Leading from Within - Many Models for a City Architect

CITIZEN ARCHITECTS
It was a big day this past March as hundreds of architects represented the voice of our profession on Capitol Hill in Washington, D.C. through the Grassroots Leadership Conference of AIA, each carrying a recycled felt folder with "I'm a citizen architect" emblazoned on it. It demonstrated that each of us has a unique perspective and has the capacity to reach out to our elected officials, letting them know what is important to our profession and promoting the necessary role that design plays in our nation.

CITY ARCHITECTS
After two and a half years in development under the leadership of Ric. Abramson, FAIA, and Patrick Panetta, FAIA, one of the AIA Strategic Council work groups wrapped up their initiative in 2018. This effort addressed the role of citizen architect in a distinct way: leading from within, specifically the role of the city architect across our country, of which there are only a few examples. I believe the work of this group is both critical and inspiring. This was the challenge that they observed:
"Politically, within local governance models, the diminishing influence of architects to lead design decisions, have a voice in land use policy, steward the built environment, and protect the health, safety, and welfare of the public has waned significantly in recent decades."

From this challenge came their team's goal:
“…to reinvigorate existing City Architect positions/offices or establish new ones within at least each major metropolitan government in order to reassert City Architects' historic primacy in envisioning the potential of communities of the future and introduce fresh design-thinking and strategic problem-solving perspectives into current rigid regulatory and policy-making frameworks."

SCALABLE MODELS FOR INTEGRATING CITY ARCHITECTS

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Their activities included research into the history of city architects in the founding, planning, and growth of American cities; examination of current positions, governance structures, and political models; redefinition of potential city architect roles and responsibilities in the 21st century; generation of a training program for those interested in serving at the local level; creation of a public outreach program targeted at city managers and decision-makers in municipal governments; and establishment of an implementation plan and protocol.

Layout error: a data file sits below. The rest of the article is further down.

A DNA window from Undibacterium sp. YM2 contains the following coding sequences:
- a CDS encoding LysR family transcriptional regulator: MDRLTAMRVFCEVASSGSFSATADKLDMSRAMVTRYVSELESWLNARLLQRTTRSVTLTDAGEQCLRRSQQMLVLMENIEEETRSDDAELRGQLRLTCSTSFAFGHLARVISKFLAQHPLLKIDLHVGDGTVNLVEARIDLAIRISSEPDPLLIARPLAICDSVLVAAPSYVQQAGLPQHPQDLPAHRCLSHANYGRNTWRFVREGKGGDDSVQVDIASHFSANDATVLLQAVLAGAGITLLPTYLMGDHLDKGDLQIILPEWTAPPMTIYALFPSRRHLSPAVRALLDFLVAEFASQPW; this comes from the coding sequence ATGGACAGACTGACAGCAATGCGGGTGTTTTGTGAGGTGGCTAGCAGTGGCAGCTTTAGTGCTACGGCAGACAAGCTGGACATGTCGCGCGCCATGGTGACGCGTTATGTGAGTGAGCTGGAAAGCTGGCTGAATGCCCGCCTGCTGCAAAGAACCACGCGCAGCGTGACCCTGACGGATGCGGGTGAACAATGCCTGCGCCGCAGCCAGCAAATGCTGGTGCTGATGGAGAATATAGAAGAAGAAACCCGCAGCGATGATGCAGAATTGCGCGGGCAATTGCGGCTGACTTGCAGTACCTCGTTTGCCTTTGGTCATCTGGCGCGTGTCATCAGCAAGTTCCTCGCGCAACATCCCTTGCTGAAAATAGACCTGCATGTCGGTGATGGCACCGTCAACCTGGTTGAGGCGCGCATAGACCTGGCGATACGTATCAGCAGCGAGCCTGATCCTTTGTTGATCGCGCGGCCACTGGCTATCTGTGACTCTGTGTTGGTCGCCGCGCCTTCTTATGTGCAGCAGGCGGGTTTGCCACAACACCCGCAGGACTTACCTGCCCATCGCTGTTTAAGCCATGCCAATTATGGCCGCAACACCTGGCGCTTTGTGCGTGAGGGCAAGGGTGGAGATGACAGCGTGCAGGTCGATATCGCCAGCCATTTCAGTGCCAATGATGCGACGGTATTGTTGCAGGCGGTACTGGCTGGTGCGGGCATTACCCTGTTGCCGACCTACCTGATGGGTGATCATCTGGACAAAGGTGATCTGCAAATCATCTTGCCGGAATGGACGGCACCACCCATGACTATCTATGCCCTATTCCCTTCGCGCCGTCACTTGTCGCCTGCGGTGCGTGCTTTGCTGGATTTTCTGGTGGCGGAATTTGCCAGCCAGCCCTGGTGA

MANY MODELS In my opinion, the most compelling aspect of this work is the development of seven scalable models that may be implemented based on the local conditions of need, politics, funding, and/or governance structure. While one may most readily envision the city architect in a government staff position, variations on that model may be more appropriate for a municipality that does not yet see the financial means to create this kind of office.

I live in Kansas City, Mo., where we do have a city architect as a paid staff position in City Hall. We also have a Center for Architecture and Design, the second model listed, which is made up of allied design-minded individuals (architects, interior designers, landscape architects, graphic designers, planners, and industrial designers) who have the collective capacity to support our city architect and our local government as a collective. In Kansas City, we also host a dedicated studio that was created in collaboration between Kansas State University and the University of Kansas that focuses on urban design and community issues. Each year, the Kansas City Design Center studio embeds itself in a community, listens deeply to the residents' interests and needs, and vigorously researches the place as part of the studio's work. The members also engage with local representatives, including community spokespeople, neighborhood leaders, and city officials - all along the way learning how to be a citizen architect through the design work they do, not just as an addition to the work they do.

Other communities may be more scaled and suited to the model of hosting a consultant-based Design Professional Kitchen Cabinet or by one of the other models outlined here. The beauty is that from this simple spectrum of options, any community in the United States could find a model that is best suited to its circumstances, and any local AIA component could find individuals who are ideally suited to take their place within that model. For any city or township that has yet to formally engage professional architectural expertise at any level, my guess is that three architects banded together could initiate one.

Architects are constantly envisioning a better world for the people who live in it; it is our nature, and I believe it is expected of us. These imaginings happen at various scales, from our streets to our neighborhoods to our cities as a whole. In some way, at some point along our careers, there will be an opportunity to either play the role of city architect or participate in a Design Assist Team or one of the other five scenarios described by the council's Local City Architect Initiative Team. If that time is now or soon for one of you, I encourage you to stay tuned to the work of the Government Advocacy Committee as it initiates the implementation of this important work by the Strategic Council.

AIA Strategic Council Message by Laura lesniewski from AIA YAF CONNECTION 17.02 - Advocacy in Architecture | Header image courtesy american institute of architects. Laura serves as the Senior Regional Representative from the Central States Region to the Strategic Council and is the Cousin’s liaison to the Young Architects Forum Advisory (YAF) Committee. She also serves on the Board Knowledge Committee at AIA National this year.